DuGrenier said that after the society voted last week to support their preferred name change, he had a conversation with a friend about the proposed name, and he saw the issue through a different lens.

This friend highlighted that the word “freedom” comes with unintended consequences — for example, bypassing the contributions of Townshend’s black residents with terminology that defines them in terms relative to their enslavement.

“That absolutely was not our intention,” DuGrenier said.

He also wanted to dispel some rumors.

The Historical Society has never considered renaming the brook after James O. Follett, a white man who had designed multiple stone bridges in town, he said, nor has the Historical Society been working on researching the brook for 20 years.

Marchant added that the Historical Society was involved in renaming the brook because its members wanted to ensure historical accuracy.

According to Marchant’s research, Toby lived most of her life in neighboring Acton. Later in her life, the municipality went bankrupt and was incorporated into Townshend.

At a meeting last week, the Historical Society considered four different names for the brook including renaming it after educator Winfield Scott Montgomery.

Born in Mississippi in 1853 into slavery, he traveled as a teenager with Union troops to Vermont and eventually made his way to Townshend.

After attending what was then Leland and Gray Seminary, he continued his education at Dartmouth College and Howard University.

Though he studied medicine at Howard, Montgomery worked in education for more than 40 years, mostly in Washington D.C. He held positions as a teacher, “principal, supervising principal, and assistant superintendent in charge of colored schools.” He died in 1928.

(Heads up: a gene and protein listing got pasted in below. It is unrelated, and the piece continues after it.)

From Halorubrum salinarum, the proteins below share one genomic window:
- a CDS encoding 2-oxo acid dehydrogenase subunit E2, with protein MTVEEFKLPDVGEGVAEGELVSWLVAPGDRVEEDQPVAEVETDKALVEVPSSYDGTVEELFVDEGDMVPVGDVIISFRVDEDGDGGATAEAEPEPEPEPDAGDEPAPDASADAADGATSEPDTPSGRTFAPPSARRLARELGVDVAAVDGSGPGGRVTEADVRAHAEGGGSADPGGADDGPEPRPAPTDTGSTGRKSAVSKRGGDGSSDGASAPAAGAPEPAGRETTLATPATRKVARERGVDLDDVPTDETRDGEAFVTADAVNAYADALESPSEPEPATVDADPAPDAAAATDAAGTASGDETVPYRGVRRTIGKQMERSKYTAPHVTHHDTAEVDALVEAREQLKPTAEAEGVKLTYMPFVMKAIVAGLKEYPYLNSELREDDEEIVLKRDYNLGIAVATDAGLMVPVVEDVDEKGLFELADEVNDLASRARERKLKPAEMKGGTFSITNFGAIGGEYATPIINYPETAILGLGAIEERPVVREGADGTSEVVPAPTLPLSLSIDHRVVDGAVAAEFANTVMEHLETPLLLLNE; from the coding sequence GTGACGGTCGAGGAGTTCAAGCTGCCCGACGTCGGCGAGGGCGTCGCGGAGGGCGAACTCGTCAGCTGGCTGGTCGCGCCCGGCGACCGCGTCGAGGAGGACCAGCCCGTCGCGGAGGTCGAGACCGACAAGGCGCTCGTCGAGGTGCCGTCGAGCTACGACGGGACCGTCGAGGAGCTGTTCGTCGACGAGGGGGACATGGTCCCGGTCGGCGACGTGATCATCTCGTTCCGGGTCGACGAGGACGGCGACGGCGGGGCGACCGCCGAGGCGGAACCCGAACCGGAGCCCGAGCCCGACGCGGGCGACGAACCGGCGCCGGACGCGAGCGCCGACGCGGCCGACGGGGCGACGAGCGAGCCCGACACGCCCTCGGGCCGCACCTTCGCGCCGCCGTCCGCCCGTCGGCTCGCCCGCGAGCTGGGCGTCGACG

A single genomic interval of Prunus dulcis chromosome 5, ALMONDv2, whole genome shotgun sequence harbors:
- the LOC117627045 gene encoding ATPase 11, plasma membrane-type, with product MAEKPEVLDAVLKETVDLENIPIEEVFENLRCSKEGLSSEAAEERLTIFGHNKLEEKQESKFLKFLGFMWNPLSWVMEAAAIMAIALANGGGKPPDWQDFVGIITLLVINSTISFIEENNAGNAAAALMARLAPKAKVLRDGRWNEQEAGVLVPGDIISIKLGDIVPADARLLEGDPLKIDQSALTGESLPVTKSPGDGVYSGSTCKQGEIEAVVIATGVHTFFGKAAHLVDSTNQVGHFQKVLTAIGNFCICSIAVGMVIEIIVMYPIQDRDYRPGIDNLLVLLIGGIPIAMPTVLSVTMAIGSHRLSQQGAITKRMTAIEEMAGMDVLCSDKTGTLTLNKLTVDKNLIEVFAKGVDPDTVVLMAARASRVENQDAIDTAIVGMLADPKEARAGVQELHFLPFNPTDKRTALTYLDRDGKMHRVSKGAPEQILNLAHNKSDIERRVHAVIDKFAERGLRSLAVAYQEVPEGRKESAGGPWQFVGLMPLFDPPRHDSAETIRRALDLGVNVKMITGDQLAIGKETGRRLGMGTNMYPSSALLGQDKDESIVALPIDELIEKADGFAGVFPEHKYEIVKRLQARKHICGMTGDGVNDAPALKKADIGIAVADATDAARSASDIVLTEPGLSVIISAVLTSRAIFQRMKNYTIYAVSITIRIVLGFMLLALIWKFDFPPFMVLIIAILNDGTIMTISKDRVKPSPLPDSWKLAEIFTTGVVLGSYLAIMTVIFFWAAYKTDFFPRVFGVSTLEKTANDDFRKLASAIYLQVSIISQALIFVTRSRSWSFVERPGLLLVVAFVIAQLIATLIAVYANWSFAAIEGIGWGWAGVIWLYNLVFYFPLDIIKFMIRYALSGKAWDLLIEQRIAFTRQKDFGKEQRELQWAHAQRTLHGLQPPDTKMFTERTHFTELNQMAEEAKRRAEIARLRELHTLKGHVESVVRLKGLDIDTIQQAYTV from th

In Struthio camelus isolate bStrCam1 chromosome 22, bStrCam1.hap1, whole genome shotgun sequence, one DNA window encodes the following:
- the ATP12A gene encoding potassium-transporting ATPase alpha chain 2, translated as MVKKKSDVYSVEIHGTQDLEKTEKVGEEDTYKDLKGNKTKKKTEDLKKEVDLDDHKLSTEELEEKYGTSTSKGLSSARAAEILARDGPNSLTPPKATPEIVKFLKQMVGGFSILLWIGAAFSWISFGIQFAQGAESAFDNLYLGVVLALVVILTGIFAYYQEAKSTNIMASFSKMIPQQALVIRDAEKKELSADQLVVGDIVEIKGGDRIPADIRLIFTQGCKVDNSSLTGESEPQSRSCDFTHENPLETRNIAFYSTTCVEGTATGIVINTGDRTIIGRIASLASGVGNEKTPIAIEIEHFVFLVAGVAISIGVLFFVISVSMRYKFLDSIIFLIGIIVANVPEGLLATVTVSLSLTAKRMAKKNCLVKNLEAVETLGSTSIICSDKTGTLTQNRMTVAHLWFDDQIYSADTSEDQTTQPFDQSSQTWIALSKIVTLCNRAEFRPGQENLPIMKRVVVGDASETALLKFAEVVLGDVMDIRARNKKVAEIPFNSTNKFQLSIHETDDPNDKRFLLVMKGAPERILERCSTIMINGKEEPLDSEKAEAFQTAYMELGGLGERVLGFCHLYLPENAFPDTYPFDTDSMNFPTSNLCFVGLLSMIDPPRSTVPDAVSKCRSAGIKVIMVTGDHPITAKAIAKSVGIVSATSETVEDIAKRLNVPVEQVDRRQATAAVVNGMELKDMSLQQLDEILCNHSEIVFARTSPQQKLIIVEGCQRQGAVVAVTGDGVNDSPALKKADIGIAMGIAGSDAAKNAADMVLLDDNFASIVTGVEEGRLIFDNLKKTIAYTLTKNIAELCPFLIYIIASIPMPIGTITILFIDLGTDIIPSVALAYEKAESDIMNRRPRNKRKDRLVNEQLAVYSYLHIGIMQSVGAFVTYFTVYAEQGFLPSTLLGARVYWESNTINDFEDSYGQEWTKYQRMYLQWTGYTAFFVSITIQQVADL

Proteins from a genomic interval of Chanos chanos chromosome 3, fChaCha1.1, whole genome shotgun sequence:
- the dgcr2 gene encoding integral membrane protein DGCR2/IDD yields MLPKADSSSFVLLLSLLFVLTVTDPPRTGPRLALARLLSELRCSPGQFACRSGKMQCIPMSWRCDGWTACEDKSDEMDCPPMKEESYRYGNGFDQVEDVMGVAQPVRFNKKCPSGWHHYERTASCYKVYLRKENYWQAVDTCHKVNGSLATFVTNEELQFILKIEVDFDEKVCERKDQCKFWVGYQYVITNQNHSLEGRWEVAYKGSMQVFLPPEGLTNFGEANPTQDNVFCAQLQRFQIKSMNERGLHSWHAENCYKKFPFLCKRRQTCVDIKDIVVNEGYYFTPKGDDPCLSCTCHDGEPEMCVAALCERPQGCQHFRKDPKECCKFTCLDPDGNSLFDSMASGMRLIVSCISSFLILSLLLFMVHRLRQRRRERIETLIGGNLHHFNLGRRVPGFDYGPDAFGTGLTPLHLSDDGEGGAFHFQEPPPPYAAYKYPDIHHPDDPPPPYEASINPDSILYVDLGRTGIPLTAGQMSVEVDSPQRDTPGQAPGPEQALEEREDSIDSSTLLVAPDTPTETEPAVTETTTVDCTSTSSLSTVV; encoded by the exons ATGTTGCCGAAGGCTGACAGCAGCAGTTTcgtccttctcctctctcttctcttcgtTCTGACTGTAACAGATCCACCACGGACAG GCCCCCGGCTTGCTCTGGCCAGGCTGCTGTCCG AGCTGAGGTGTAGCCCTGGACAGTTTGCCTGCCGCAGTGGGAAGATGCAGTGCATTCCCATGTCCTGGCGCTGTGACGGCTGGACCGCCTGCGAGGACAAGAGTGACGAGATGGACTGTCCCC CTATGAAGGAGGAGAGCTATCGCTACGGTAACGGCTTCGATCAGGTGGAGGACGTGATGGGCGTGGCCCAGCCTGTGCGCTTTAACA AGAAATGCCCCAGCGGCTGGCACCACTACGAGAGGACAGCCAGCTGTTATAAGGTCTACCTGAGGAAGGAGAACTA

But absent finding a Townshend resident who had connections to the brook or surrounding land, there was no reason for the society to remain involved, Marchant said.

“Otherwise, we were [working on changing the name] just to do it without any historical reason,” he said.

A contentious relationship

Litwin said that although he worked for a year to have “a very positive” relationship with Marchant and the Historical Society, people in Townshend never responded to his multiple offers to speak over the phone or video conference.

When he contacted the Historical Society in 2019, “I would say we received a lukewarm response,” he said.

Marchant said that when Litwin contacted him, he immediately felt disrespected — and yet, at the same time, he admired Litwin’s tenacity and passion.

“He used the same tactics I use when I want the state to clean up a cemetery,” Marchant said.

In a separate interview, Litwin said, “I do not see this as a Townshend issue.”

“I will not be labeled as an outsider,” he said. “I am a Vermonter, and I care about making sure that our state parks and everywhere in Vermont is inclusive and welcoming to all people, including people of color and including allies of people of color.”

Townshend Selectboard Chair William Bissonnette said the alliance had contacted the board seeking a letter of support.

Knowing that the Historical Society was working on the same issue, the Selectboard decided to table the issue until it heard from the Historical Society, he said.